Monday, December 31, 2012

Dystopia- What is and Isn't

This week, we're reading Starters by Lissa Price, a definite dystopia.  So what really makes a book fall into the category of dystopia? 

This is one of those times I get to apply real life experiences to this blog.  Just over a year ago, I was working on a NaNo novel with zombies.  At the time, I worked with a bunch of engineers (they were all ridiculous smart and so I felt really dumb on a daily basis, despite my bachelors degree and being well read.) So I was telling some of the engineers about my novel and described it as a dystopia.  

To which the response was, "What's a dystopia?"  The fastest way to explain was, "The opposite of a Utopia."  That's the day I was Smarter Than an Engineer.

However, dystopia is so much MORE than that.  For instance, especially in literature, there's no such thing as a true utopia.  Usually, we see a utopia at first, but then we discover "at least one fatal flaw" as Wikipedia explains it.  The Giver is a great example of this.  We know that everyone is equal and everything is the same and there are no colors or really, anything exciting.  We soon learn that no one gets old because they're killed before they can get too old and no one has any choice.  Fatal Flaw.

Dystopias also can include governments that control everything.  They're governments that control every last aspect and make their subjects fear death on a daily basis, and that's how they keep control.  The most widely known example of this is 1984, and all where the reference "big brother is watching" comes from.

Sometimes, dystopias just involve a lot of bad luck, or some major event happening, putting a huge economic gap in the world.  Whether it be disease or nuclear holocausts.  Octavia Butler's Parables series has this set up.  The world has fallen into economic and natural ruin, and so they are constantly on the run, constantly worried about being attacked.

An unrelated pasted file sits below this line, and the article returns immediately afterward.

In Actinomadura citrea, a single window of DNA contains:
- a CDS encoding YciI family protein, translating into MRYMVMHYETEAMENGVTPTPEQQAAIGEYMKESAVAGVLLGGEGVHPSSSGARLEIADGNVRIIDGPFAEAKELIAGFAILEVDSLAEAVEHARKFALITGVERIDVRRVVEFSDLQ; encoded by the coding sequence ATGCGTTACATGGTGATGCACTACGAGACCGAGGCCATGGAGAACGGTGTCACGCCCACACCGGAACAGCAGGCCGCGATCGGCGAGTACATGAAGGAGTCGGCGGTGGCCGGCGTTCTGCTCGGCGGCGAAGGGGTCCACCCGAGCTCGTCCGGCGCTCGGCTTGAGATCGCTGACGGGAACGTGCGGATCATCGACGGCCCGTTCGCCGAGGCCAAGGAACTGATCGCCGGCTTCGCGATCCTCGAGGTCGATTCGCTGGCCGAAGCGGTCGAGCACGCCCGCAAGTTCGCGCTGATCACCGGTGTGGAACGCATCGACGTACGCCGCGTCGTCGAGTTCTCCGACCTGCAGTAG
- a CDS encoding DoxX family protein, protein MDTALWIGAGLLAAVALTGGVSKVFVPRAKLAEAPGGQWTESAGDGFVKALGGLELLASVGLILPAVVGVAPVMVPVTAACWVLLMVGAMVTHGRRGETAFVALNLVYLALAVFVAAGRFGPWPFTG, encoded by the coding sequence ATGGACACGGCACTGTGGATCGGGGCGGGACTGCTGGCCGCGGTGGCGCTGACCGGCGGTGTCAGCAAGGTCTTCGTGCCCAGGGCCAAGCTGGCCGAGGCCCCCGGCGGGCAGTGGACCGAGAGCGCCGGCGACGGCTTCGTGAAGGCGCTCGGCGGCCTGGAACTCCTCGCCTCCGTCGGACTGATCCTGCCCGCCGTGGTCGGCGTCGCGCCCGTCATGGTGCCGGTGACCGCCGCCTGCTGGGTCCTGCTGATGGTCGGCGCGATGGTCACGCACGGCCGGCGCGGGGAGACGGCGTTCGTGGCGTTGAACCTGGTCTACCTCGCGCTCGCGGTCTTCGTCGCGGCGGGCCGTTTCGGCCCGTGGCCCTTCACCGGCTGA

We have even see examples of dystopias in real life.  If you think about it, the Holocaust, in its most early years had many characteristics.  It seemed as if Germany was improving vastly economically and that Hitler was doing a lot of good for the country... until of course everyone found out that he was murdering Jews, African-Americans and the disabled, trying to create a "perfect" world.

This is part of what makes dystopian novels so very scary: we can easily see them coming true.  That was the entire premise of 1984; Orwell believed that just thirty years after it was published, the world would be controlled by the government, like it was in his novel.  In fact, the most prevalent discussion of the book is if our society has become the one Orwell painted in his novel.

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